What are Liquid Funds?
Debt Mutual Funds that predominantly invest in debt securities with short term maturities, that yield fixed returns are known as Liquid Funds. These debt securities comprise money market instruments such as treasury bills, commercial paper, certificates of deposits with maturity period up to 91 days.
The fundamental advantage of investing in liquid funds is the high liquidity they offer. Liquidity refers to the degree of how quickly an asset can be bought/sold and converted to cash.
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What is a Savings Account?
A Savings Account is one of the most popular financial services products in the country. For years, Indians have always parked their surplus cash in savings accounts owing to the safety of funds they offer. Also, withdrawal can be made from such accounts as per the requirement of the investor, owing to cheque and ATM card facilities.
However, the rate of interest offered by these accounts is minuscule, which makes them less of an investment option and more of a safe place to keep your money.
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Liquid Funds v/s Savings Account
One of the primary reasons why liquid funds and savings accounts are often compared is the liquidity they offer. It is a well known fact that money parked in savings accounts is in its most liquid form, after currency notes.
Typically, mutual funds are not that liquid, because of reasons such as high risk associated with short term investment in equity funds, exit load levied on early withdrawal, etc. However, a category of mutual fund scheme known as Liquid Funds is specifically designed to cater to this drawback. Investment in these schemes is highly liquid as investors can withdraw the invested capital as per their convenience and need. After 7 days of investment, there is zero exit load charged on withdrawal. Some of the mutual fund schemes also offer 24*7 instant redemption facility, wherein the amount gets credited into the bank account of the investor within minutes.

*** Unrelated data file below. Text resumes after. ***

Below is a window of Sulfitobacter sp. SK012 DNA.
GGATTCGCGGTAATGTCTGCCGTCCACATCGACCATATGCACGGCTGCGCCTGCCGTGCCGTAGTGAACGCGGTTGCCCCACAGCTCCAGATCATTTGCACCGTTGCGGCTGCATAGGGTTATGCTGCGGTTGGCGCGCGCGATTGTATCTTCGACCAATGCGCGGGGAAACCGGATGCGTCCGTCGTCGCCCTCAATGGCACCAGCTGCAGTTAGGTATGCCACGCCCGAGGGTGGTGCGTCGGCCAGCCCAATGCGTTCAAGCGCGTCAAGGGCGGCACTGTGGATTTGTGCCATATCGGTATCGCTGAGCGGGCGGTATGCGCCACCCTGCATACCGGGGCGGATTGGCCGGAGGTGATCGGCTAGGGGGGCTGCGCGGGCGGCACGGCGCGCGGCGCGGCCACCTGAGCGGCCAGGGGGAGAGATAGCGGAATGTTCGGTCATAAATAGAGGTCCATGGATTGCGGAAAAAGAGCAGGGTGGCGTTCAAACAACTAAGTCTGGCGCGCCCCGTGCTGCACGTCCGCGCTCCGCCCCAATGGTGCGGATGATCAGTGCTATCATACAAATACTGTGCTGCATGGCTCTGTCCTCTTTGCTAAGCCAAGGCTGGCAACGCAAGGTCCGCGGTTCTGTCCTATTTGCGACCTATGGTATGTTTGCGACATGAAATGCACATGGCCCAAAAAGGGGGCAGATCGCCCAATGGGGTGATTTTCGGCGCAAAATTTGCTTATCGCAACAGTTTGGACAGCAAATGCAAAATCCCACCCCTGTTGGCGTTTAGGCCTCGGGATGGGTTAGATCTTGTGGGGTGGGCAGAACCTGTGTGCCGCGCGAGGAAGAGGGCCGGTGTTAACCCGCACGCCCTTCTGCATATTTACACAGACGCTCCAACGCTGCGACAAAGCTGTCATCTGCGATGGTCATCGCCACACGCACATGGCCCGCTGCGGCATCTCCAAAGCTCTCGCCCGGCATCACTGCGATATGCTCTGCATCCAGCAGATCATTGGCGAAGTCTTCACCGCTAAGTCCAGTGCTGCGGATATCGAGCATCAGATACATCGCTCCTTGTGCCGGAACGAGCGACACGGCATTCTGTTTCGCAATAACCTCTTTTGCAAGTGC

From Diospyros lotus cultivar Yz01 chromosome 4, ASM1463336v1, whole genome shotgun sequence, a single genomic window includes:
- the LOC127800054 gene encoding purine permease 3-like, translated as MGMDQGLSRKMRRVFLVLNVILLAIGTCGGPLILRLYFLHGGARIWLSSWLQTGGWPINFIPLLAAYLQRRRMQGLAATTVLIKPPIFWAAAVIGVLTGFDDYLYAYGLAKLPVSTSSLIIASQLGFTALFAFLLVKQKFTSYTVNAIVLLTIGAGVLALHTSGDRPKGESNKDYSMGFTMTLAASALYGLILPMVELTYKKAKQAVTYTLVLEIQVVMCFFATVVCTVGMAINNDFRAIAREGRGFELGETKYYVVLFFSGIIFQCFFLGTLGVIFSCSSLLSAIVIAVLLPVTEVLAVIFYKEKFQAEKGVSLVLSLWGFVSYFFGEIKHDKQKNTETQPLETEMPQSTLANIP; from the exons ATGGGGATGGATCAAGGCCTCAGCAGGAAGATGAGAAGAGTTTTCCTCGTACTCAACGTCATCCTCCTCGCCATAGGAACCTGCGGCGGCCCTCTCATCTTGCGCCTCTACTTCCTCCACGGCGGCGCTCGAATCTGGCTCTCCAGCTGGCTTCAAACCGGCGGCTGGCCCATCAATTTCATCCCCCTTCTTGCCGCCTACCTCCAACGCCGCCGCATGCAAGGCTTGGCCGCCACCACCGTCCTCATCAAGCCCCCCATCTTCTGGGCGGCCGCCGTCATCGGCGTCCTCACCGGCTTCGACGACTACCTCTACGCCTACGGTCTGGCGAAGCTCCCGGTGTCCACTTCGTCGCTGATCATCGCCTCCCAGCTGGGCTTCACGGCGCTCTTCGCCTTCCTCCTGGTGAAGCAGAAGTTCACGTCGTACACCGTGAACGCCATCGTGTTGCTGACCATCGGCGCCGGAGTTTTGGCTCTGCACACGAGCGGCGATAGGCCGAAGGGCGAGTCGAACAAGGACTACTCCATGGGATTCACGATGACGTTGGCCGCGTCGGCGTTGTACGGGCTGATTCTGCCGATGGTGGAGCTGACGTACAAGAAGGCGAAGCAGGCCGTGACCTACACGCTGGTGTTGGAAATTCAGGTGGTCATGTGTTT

- Return on Investment
When we compare the returns from investment in savings account and liquid funds, there is a significant difference. While the interest rate offered by savings accounts hovers around 4-5%, liquid funds have delivered returns exceeding 7% over the years. In addition to the liquidity offered by the fund, better returns than that from savings accounts make liquid funds a preferred alternative to savings accounts. However, it should be noted that a good historical performance is not an indicator of better future performance, in case of mutual funds.
Also, Liquid Funds are a good investment option to build an emergency fund, which will give extra returns as well, in addition to keeping the principal intact.
- Risk Exposure
Money parked in bank savings accounts is safe from any kind of potential loss, and the returns are predetermined. This makes them one of the least risky financial instruments available in the market. On the other hand, Liquid funds are not entirely risk free. Though miniscule, the possibility of interest rate fluctuations negatively affecting returns and issuer of the debt security defaulting on the payment. These are known as interest rate risk and credit risk respectively.
Interest earned upto ₹10,000 from savings accounts is exempted from any taxation. If the interest yield is more than ₹10,000 in a year, the additional amount is added to the taxable income of the investor and taxed as per his/her income tax slab rate.
In case of liquid funds, if you withdraw the funds before three years of investment, Short Term Capital Gains Tax is levied as per the income tax slab of the investor. If the fund units are held for more than 3 years, Long Term Capital Gains Tax of 20% is levied, with the benefit of indexation.